Blogs on Lesson Plans

Blogs on Lesson PlansRSS
Matt DavisJanuary 29, 2013

This week, there might be a bit of Super Bowl energy and excitement running through your classroom, and there are a number of great ways to wrangle those murmurs into teachable moments.

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Matt DavisJanuary 28, 2013

Editor's Note: In addition to 6 great resources from last year, we've updated this post to include new tools for the 2014 Black History Month theme, "Civil Rights in America." Here are some of the best virtual museum tours, lesson plans and digital multimedia packages from a variety of sources. (Updated 01/2014)

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Ashley ProphetJanuary 18, 2013

Organized debates are an engaging way to help students discover, explore and organize ideas during the writing process. However, neither my teacher colleagues nor students share my enthusiasm. To find out why, I asked how they felt about using debate in the classroom. Here were their responses:

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Andrew MillerJanuary 7, 2013

Worksheets matter! I know we hear a lot of talking points that tell us to get rid of them, but I think it's much more complicated than that. That call for "no more worksheets" comes from a place where that is all there is. By that I mean classrooms where students do nothing but worksheets. Often these worksheets are de-contextualized from relevant work, and this is where there's an opportunity to reframe and refine the traditional worksheet. There is a time and place for drill and practice or individual practice -- even in a PBL project. The key is to make it appropriate and relevant.

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Susan RileyNovember 30, 2012

These days, integration in any area, be it STEM or the arts, seems to be the buzzword to curriculum designers everywhere. There are so many resources floating around out there with the claim of integrating content areas. Yet, true integration is often difficult to find. Indeed, integration is a rare yet seemingly "magical" approach that has the capacity to turn learning into meaningful practice.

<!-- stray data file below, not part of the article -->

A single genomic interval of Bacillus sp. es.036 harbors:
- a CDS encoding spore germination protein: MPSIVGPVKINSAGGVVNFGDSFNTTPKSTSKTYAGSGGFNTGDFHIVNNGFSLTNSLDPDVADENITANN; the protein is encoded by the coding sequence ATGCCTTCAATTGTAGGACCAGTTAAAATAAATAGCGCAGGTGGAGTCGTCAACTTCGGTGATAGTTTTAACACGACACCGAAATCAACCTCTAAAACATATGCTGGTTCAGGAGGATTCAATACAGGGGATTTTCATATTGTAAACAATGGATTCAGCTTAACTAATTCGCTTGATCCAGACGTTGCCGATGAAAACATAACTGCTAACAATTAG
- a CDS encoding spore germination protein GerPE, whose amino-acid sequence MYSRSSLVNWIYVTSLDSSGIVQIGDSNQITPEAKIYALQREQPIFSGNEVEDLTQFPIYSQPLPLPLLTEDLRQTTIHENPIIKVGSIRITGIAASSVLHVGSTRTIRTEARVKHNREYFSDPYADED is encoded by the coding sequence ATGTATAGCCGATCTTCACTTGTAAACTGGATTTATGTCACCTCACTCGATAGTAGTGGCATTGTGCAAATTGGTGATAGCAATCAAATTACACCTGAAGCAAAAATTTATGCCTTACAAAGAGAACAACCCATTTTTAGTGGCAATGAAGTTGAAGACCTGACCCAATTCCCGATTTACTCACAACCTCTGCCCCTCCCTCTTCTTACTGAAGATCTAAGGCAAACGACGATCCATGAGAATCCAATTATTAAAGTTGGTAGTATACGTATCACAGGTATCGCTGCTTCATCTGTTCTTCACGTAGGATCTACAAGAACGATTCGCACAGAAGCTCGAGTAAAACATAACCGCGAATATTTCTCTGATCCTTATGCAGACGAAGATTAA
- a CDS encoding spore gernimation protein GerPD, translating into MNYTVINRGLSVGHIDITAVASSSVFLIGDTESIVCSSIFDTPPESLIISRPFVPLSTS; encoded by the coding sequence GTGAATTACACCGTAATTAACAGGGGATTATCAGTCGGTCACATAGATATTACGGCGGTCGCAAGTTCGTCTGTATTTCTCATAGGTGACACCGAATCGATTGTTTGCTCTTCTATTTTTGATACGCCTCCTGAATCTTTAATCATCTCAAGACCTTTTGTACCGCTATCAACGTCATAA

Which of course, as any teacher will tell you, is anything but magic.

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Suzie BossNovember 29, 2012

Although most students will be watching Inauguration Day festivities from afar on January 21, they can get into the spirit of the day by putting pen to paper, or voice to video, and offering some second-term advice for their newly reelected president.

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Matt DavisOctober 30, 2012

The power of nature was felt throughout the Northeast last night, as devastating Hurricane Sandy hammered the East Coast. For students and teachers looking to help out, the Huffington Post published this list of ways you can lend a hand.

Now, as students ask about the cause and effect of the storm -- here are a couple of resources to help guide the classroom discussion. We'll start with a special hurricane episode of Sesame Street for younger students.

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It's late October, and kids' minds are turning to costuming and candy, marauding and merriment -- yes, this is Halloween time! While parents get mired in guilt over fair-trade candy and childhood obesity issues and some schools ban Halloween celebrations altogether, many teachers take advantage of the excitement in the crisp autumn air and brew up some activities related to All Hallow's Eve.

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Matt DavisOctober 25, 2012

The World Series kicked off last night in San Francisco, and during the next week, it might be on the your mind or the mind of some of your students. We know here at Edutopia, the series between the San Francisco Giants and the Detroit Tigers has certainly made its way into some of our watercooler conversations.

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Paul GigliottiOctober 17, 2012

The election year is a great time for social studies education; presidential and congressional campaigns are such a large part of the news and daily conversations that they have sparked the curiosity of even the youngest students. A student response system combined with an interactive whiteboard can bring lessons to life by giving students a hands-on "voter" experience.

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